This book is a difficult one to review because it took me more than a year to read in spurts, so my memory is faded about the first half of it. A friend gave me this book to read right before I started my graduate program in 2016.
The book follows a string of characters that interact and interweave with each other in different ways (think: Love Actually, but not Christmas and not so love-y) and involves a fictionalized account of Philippe Petit’s walk between the World Trade Center buildings. I remember thinking the first 100 pages, focused on the first character we’re introduced to (Corrigan) were an absolute slog, but I pushed through nevertheless and the book picked up when the story’s perspective shifted to different characters.
Then because graduate school is sometimes the worst and I was swimming in a pool of life uncertainty, I quit reading for fun and Let the Great World Spin languished on my night stand for more than a year. I picked it back up during the holiday season of 2017, determined to move this off of “Currently Reading” list on GoodReads. This book is well-written and overall enjoyable, but because it shifts narrators so frequently, I became annoyed when the book shifted away from someone’s perspective/story that I found to be a better read than the other characters.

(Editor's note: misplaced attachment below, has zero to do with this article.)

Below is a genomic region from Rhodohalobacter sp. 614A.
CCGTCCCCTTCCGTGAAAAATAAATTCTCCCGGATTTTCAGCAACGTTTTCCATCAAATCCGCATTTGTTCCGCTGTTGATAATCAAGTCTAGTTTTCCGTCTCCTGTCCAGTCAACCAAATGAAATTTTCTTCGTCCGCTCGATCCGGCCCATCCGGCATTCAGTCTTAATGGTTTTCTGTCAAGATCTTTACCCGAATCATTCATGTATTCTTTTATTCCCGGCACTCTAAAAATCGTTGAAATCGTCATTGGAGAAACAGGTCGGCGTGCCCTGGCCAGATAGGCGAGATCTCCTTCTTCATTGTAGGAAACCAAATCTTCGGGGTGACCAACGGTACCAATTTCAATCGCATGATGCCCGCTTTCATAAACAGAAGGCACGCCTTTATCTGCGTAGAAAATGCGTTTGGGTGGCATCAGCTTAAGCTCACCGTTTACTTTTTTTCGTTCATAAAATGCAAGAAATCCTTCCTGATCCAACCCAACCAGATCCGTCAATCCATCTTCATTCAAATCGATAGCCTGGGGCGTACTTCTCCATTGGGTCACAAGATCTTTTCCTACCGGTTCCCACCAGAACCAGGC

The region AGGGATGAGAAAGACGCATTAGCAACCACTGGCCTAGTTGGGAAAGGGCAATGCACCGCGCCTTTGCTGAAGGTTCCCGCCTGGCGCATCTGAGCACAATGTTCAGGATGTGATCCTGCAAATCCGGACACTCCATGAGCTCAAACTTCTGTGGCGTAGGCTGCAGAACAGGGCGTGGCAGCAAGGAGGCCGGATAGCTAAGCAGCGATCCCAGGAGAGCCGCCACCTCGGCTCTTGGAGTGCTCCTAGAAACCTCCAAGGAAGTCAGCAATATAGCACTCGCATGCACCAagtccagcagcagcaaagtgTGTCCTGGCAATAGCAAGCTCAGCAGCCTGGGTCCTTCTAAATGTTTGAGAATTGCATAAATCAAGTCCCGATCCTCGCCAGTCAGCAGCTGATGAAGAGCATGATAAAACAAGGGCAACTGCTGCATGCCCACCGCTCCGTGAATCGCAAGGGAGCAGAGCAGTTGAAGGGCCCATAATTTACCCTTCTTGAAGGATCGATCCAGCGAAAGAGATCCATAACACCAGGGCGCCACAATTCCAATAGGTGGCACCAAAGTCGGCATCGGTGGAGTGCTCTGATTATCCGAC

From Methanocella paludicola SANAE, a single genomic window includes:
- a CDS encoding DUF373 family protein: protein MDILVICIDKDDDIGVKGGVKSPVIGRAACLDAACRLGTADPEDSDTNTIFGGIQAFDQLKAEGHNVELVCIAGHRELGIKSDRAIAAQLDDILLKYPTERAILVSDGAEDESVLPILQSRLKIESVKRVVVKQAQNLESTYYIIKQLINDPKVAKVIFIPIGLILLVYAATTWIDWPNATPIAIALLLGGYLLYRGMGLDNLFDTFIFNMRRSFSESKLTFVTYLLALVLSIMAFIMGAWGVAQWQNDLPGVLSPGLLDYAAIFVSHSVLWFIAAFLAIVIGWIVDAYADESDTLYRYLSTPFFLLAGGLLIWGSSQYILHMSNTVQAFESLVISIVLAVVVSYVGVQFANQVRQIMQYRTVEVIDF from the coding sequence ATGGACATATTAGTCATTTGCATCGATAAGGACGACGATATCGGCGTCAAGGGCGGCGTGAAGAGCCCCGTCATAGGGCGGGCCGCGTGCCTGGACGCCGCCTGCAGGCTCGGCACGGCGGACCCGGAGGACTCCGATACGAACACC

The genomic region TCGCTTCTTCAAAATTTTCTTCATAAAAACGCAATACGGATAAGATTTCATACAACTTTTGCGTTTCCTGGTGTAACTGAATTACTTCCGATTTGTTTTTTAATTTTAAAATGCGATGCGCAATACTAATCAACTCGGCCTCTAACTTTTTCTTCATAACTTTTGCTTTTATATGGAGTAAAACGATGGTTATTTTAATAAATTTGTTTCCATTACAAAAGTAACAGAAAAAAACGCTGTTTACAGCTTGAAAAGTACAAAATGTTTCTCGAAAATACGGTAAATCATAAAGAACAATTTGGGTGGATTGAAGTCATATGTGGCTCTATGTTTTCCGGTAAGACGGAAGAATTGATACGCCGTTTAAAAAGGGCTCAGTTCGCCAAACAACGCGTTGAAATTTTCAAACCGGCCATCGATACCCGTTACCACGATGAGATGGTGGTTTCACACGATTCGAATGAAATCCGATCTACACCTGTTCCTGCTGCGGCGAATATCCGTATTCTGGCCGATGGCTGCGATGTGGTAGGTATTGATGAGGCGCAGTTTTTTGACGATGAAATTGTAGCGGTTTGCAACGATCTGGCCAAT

The book is incredibly well constructed and it is very interesting to learn how the characters are related to each other and how their small actions can lead to very big impacts on the lives of the others. I found the character Gloria to be the most enrapturing and I looked forward to underlining pieces of her sections of the book more than the other characters.
If I had been able to read this book in a reasonable chunk of time or been in a different place mentally, I likely would’ve enjoyed this book much more than I did. But unfortunately, I didn’t and I wasn’t so I’m not really sure if I recommend this book or not. If the premise and writing style sounds exciting to you, go for it! If not, pass.
Publication Date: 23 June 2009 by Random House. Format: Paperback.